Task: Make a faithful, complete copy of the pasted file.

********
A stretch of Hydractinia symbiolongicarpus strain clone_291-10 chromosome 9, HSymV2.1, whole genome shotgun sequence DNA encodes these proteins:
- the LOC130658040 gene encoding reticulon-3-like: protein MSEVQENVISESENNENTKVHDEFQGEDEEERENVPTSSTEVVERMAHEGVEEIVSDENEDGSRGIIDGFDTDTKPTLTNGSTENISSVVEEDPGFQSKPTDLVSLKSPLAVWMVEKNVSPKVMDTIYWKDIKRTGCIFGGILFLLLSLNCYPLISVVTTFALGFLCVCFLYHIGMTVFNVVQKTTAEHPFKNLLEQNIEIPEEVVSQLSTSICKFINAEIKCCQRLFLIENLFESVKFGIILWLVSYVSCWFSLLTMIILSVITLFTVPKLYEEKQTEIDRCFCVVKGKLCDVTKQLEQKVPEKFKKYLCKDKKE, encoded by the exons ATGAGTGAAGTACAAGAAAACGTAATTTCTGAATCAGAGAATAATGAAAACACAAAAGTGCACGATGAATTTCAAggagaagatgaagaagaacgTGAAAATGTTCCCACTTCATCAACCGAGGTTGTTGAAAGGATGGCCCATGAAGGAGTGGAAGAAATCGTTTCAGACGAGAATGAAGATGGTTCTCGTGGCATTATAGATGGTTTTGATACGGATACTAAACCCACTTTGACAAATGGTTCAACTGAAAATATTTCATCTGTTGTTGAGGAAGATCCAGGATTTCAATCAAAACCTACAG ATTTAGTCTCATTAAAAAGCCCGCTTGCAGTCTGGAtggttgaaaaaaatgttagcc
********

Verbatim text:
A stretch of Hydractinia symbiolongicarpus strain clone_291-10 chromosome 9, HSymV2.1, whole genome shotgun sequence DNA encodes these proteins:
- the LOC130658040 gene encoding reticulon-3-like: protein MSEVQENVISESENNENTKVHDEFQGEDEEERENVPTSSTEVVERMAHEGVEEIVSDENEDGSRGIIDGFDTDTKPTLTNGSTENISSVVEEDPGFQSKPTDLVSLKSPLAVWMVEKNVSPKVMDTIYWKDIKRTGCIFGGILFLLLSLNCYPLISVVTTFALGFLCVCFLYHIGMTVFNVVQKTTAEHPFKNLLEQNIEIPEEVVSQLSTSICKFINAEIKCCQRLFLIENLFESVKFGIILWLVSYVSCWFSLLTMIILSVITLFTVPKLYEEKQTEIDRCFCVVKGKLCDVTKQLEQKVPEKFKKYLCKDKKE, encoded by the exons ATGAGTGAAGTACAAGAAAACGTAATTTCTGAATCAGAGAATAATGAAAACACAAAAGTGCACGATGAATTTCAAggagaagatgaagaagaacgTGAAAATGTTCCCACTTCATCAACCGAGGTTGTTGAAAGGATGGCCCATGAAGGAGTGGAAGAAATCGTTTCAGACGAGAATGAAGATGGTTCTCGTGGCATTATAGATGGTTTTGATACGGATACTAAACCCACTTTGACAAATGGTTCAACTGAAAATATTTCATCTGTTGTTGAGGAAGATCCAGGATTTCAATCAAAACCTACAG ATTTAGTCTCATTAAAAAGCCCGCTTGCAGTCTGGAtggttgaaaaaaatgttagcc